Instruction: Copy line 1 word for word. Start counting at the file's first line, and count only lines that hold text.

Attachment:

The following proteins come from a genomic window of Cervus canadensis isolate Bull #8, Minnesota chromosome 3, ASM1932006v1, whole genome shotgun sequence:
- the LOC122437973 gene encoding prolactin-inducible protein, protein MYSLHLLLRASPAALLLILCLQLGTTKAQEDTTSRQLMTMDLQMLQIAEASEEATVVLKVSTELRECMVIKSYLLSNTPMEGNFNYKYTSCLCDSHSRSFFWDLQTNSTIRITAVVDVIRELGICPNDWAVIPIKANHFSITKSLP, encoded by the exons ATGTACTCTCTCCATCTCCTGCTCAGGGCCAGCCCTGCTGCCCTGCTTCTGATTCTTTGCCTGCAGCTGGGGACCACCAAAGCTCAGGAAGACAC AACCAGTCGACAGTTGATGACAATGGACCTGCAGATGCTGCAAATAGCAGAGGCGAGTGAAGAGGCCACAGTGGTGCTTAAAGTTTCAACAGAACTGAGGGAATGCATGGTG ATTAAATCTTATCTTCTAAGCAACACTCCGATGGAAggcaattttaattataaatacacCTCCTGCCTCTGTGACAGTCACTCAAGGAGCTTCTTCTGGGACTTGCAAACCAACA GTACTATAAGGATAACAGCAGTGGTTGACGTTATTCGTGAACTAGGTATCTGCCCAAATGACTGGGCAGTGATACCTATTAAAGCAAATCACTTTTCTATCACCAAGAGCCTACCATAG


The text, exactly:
The following proteins come from a genomic window of Cervus canadensis isolate Bull #8, Minnesota chromosome 3, ASM1932006v1, whole genome shotgun sequence: